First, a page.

The passion of those that have experienced the unexplainable connection with our lakes and streams drives our desire to maintain or improve water quality and natural resources in Iowa and the nation.  The magic of the water moments cannot be duplicated or reproduced with any technology known to man.  My dad told me often, not everything with value can be bought, and in fact, things with the most value have no price tag.  My bond with the natural world is priceless and my desire to share these experiences with family and friends knows no bounds.  May everyone sometime experience the choir of frogs singing relentlessly through the night, the echo of rippling water flowing across a rocky river bottom, the fragrance of fresh air heavy with night time dew, and the unexplainable joy that only these experiences can bring.

Iowa Water Conference 2017

Submitted by Solomon Worlds, Iowa Water Center Science Communication Intern

Dear Readership:

The discussion of water research and policy at the Iowa Water Conference was far from dry. As a student who is very interested in the happenings of Iowa’s waterways, I found many aspects of the conference very informative.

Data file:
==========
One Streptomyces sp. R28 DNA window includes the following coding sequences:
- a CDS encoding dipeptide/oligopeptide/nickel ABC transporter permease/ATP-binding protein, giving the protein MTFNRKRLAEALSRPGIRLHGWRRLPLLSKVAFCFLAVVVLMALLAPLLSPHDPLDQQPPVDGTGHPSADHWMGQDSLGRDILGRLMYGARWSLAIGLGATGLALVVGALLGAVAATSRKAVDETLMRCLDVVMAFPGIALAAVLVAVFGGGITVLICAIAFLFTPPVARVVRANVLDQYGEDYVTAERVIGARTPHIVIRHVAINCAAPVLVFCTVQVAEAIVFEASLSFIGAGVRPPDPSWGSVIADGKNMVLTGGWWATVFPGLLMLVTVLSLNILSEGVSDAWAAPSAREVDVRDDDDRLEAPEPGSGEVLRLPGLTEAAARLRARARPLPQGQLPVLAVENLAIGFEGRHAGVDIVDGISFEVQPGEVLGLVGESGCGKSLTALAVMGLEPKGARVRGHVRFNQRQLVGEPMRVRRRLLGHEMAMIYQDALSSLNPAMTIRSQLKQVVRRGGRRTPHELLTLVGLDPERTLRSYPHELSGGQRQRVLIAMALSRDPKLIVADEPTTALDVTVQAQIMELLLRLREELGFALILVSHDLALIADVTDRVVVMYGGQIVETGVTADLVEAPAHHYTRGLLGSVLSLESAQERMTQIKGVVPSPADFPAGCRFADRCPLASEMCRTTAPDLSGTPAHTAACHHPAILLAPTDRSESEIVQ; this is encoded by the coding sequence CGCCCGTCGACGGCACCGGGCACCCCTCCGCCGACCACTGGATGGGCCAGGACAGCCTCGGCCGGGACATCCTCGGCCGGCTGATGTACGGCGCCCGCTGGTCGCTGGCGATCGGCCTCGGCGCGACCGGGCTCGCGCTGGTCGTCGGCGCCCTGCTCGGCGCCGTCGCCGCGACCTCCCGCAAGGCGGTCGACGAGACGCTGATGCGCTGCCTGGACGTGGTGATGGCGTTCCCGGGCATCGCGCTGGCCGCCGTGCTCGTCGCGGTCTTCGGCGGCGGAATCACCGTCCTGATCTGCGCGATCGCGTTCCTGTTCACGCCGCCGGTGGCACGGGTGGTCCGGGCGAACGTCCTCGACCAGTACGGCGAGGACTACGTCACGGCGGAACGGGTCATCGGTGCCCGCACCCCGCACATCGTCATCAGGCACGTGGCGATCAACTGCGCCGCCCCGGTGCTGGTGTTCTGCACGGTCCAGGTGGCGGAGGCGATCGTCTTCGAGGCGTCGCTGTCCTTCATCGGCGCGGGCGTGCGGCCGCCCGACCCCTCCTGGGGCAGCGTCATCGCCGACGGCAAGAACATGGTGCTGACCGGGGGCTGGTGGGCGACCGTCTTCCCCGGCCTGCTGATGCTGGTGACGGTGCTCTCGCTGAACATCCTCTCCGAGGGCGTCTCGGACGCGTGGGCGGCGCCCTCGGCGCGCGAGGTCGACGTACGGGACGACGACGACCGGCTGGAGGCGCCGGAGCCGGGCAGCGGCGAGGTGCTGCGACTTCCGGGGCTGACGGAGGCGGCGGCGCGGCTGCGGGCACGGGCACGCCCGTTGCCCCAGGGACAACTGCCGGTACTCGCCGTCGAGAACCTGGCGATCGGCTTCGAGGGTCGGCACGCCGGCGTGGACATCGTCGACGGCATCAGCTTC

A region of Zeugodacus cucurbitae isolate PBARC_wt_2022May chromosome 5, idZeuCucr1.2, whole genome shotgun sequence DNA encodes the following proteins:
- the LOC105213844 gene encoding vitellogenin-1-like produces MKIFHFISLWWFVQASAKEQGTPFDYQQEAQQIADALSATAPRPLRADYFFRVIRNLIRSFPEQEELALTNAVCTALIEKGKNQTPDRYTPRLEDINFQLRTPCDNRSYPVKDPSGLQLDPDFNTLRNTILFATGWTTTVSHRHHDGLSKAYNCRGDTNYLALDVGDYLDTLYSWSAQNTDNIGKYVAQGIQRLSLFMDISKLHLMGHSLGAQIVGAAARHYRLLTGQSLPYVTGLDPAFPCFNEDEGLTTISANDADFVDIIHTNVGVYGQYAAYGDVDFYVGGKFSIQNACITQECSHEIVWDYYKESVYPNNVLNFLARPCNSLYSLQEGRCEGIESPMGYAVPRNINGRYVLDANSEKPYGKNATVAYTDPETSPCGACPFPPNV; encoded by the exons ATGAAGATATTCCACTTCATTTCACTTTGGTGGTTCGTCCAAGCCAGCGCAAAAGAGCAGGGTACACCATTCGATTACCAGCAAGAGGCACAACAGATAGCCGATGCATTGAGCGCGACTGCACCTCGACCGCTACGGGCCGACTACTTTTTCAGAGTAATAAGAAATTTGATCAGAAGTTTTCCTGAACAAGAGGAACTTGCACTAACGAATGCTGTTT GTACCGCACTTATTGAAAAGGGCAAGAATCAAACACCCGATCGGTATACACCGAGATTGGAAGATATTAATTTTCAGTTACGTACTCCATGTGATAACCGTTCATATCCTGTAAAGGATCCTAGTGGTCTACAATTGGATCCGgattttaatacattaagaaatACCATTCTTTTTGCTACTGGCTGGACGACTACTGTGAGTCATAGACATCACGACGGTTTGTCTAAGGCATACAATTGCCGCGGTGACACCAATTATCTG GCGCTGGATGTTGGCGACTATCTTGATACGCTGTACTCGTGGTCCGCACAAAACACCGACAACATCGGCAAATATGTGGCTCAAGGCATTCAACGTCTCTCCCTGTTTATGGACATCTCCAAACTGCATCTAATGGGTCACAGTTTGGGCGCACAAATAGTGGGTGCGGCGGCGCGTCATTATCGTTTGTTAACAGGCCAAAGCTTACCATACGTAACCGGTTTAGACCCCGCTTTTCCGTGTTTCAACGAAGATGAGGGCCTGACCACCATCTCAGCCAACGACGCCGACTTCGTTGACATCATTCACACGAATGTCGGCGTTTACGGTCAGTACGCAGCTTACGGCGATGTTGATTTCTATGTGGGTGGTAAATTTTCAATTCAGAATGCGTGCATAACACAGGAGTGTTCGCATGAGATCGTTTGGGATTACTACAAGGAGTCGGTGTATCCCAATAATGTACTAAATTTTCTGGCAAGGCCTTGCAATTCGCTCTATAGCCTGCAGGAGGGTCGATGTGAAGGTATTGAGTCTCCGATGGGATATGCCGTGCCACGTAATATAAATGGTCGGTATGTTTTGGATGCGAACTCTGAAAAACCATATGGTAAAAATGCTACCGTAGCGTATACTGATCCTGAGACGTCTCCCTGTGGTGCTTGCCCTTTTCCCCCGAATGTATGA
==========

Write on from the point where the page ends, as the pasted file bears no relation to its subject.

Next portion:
The first presentation, “From the Bottom Up,” was a terrific way to get everyone engaged right from the start. Chad’s story of cleaning the Mississippi river, among others, was inspiring and exhilarating. The sessions after this were all quite informative, but I remember thinking, “I know nothing.” As I expressed in the past, my water knowledge is shabby at best and that was never more salient than it was when I was at the Iowa Water Conference (It also did not help that I was ill and made frequent trips to the restroom to wash my hands to prevent the spread of germs).

The second day, which featured a version of me that did not have a fever or a runny nose, was much more enjoyable. I was also the moderator for the “Engaging the community as a partner” sessions. Hearing about a project that has happened in a community near me in the second session was fascinating. I had no idea that so much was happening right in my city. Hearing about new scientific educational methods to engage our young students early on in their education was also very interesting, as I have been a student for the bulk of my young life. The last discussion in that track was on communicating the risk of what is happening and, as a science communicator, I found that immensely useful.

Overall, I enjoyed my time at the Iowa Water Conference. I wish I had been healthier, but that is not the Water Conference’s problem. I did feel a bit isolated, however, being that my research is in psychology and policy. I would recommend brushing up on H2O before you decide to go.

 

Flow freely my friends,

P.S.: Rick Cruse is a man of many talents. When he is not leading the Iowa Water Center, he writes lyrics to famous songs. Check it out! https://youtu.be/SPeHRhxhBI4